And the river bed is the best place to hike. Water has washed away everything but the solid, smooth lava seen here.
Back down at the lake, the soil washed out from under this tree leaving a startling tap root and a roof of surface roots overhead.
One of many small charter boats on Lago Todos Los Santos.
More luck was had with the phone this morning and a bus to Pto Montt was caught after perhaps 11 seconds of waiting. We had our bags packed and waiting back at Opapa Juan for our return
Puerto Montt was not a very interesting town though it provided the same kind of glimpse into real, non-touristy Chile that exists in LaSerena. similar towns in atitude if not in look. We hiked down the hill and to the harbor through a classic market full of crates of tomatoes and sliced open fish. Also big bundles of dried, wadded up kelp that looks like squid parts--I've got to figure out what you do with the stuff.
The city is a bit smelly and dirty compared with other places I've been, though certainly not the worst. Under the seawall where we perched lay the rotting remains of a dead dog-sized creature. A circus was setting up shop complete with the cars full of monkeys and tigers in cages. We wandered the streets and a mall for a while, and had a mayo-heavy lunch at this place called the Oasis, but couldn't find much to keep us in Pto Montt.
The view from the harbor seawall was very nice. A large, white cruise ship and a grey coastguard-type boat graced a view of islands, steep mountains on the east and low coastline to the west and big puffy clouds. Quite lovely, but no tthat interesting. Back to Pto Varas and the first leg of our retreat from the south. Lowest latitude reached 41 degrees 25 minutes, mas o menos.
Back in Pto. Varas we wandered aimlessly about and sat by the water. Amy did some writing while I consulted on the construction of a fine sand dam across the exit of a storm sewar. Amy also held court with the local dogs. She is a real softy when it comes to them which means we're always being followed by at least one stray looking for foot and attention. Today's stray had some sort of nervous disorder and his rear right leg hung atrophied and useless. Really a shame, but what can you do?
We ascended Cerro Phillipi to see the city and then descended to reclaim the baggage. Having run out of short-term things to do in Puerto Varas, we sat and waited for two hours at the bus stop while a pair of lads unpacked and eagerly put together a recently arrived Honda motorcycle. Perhaps their names are Ernesto and Eduardo? One can only hope....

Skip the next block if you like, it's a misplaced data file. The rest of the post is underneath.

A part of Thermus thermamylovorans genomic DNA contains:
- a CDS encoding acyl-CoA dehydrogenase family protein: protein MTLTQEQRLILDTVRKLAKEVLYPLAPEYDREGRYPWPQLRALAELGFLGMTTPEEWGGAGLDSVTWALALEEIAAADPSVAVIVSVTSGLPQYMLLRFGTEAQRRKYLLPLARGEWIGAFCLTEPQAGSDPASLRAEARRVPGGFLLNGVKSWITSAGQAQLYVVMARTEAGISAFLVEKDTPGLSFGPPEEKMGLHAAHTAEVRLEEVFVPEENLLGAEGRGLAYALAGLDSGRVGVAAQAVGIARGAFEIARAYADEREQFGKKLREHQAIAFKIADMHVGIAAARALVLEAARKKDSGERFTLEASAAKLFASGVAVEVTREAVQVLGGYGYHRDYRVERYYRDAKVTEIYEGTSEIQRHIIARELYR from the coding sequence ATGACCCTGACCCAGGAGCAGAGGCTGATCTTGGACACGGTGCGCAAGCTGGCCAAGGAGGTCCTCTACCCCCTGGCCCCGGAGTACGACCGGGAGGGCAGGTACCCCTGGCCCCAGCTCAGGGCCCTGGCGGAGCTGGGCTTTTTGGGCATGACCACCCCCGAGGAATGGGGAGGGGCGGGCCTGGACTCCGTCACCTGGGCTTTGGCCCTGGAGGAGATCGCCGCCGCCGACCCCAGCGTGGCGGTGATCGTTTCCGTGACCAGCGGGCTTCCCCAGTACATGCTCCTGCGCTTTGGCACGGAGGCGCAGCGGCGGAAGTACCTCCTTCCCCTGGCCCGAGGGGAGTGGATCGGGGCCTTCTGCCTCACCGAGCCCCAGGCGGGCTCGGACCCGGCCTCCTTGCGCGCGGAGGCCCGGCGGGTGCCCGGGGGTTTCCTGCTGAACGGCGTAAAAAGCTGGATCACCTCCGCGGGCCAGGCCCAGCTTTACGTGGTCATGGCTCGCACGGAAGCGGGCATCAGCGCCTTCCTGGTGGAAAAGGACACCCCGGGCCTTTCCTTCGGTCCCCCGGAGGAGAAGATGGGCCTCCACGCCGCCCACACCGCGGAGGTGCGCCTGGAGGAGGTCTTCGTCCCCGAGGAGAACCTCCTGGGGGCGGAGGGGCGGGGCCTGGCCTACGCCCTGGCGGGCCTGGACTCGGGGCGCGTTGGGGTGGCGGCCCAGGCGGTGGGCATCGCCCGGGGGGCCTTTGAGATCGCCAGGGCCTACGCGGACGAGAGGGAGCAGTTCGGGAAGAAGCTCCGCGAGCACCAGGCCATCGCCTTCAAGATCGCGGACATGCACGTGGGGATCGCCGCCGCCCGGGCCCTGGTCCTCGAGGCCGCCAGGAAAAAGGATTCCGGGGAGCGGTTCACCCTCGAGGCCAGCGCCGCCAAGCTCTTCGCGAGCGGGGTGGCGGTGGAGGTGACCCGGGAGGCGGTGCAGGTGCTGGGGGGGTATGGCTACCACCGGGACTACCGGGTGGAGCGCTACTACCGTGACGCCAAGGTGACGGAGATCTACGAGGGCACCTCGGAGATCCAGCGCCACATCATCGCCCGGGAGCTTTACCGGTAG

"No Hay Pollo Como Super Pollo!"
It's quite startling to see the transition from the south to the north. After a relatively good night's sleep and poking the snoring guy behind me a few times, I awoke to barren, scrubby hills like you see around La Serena. The forests and lush fields of the south seemed so normal to me, I began to take them for granted. A light breakfast (very light, planes win over Alon Cama on the food aspect if nothing else) was distributed in styrofoam pods and we rolled into the smoggy, smelly capitol. We rushed around on the metro, got briefly lost, and got to Mark's place at quart to 10. Catching up was done, our extremely sunburnt vissages commented on, and boots taken off. International calling proved too much for the mott family and our skill with calling cards. At last, we showered and set out to tie up loose ends in country. It's definitely time to go home and the subtle alienness of a Pizza Hut lunch only served to emphasize the fact. With a roaring case of hiccups, we climbed the beautiful, heavily landscaped Cerro Santa Lucia which seems to be a continuous series of fanciful battlements and gardens. Boy, if I'd had something like this growing up... wow! Good views too.
Below the cerro was the mother of all artesenals at which many goods were bought. Amy picked out a nice Lapiz ring as I'd promissed her and other soft goods were bought. Nice to be done the Christmas shopping. And not a moment too soon given that it's three days before... and in the high 80s. Back to Tobalaba, some food shopping (all liquids, strangely) and back to to 3069 Callao. Packing, a fairly stressless Metro ride, a $6000 taxi ride, the usual airport hurriedness and here I am on the plane headed north. All told I'll be travelling from 41o25' south to 44o30' north in something less than 48 hours which must be some sort of record. Certainly it will be a shock to go from summer into winter so quickly and to have the Christmas season compressed into about a day. I wonder if any disorders might result? Already, it's strange to deal with people who speak English and I find myself automatically responding in Spanish to the stewardesses and such. This may be hard to get used to.
Well, they've loaded me up with liquor and red meat. Time to sleep it off and accumulate some frequent flier miles...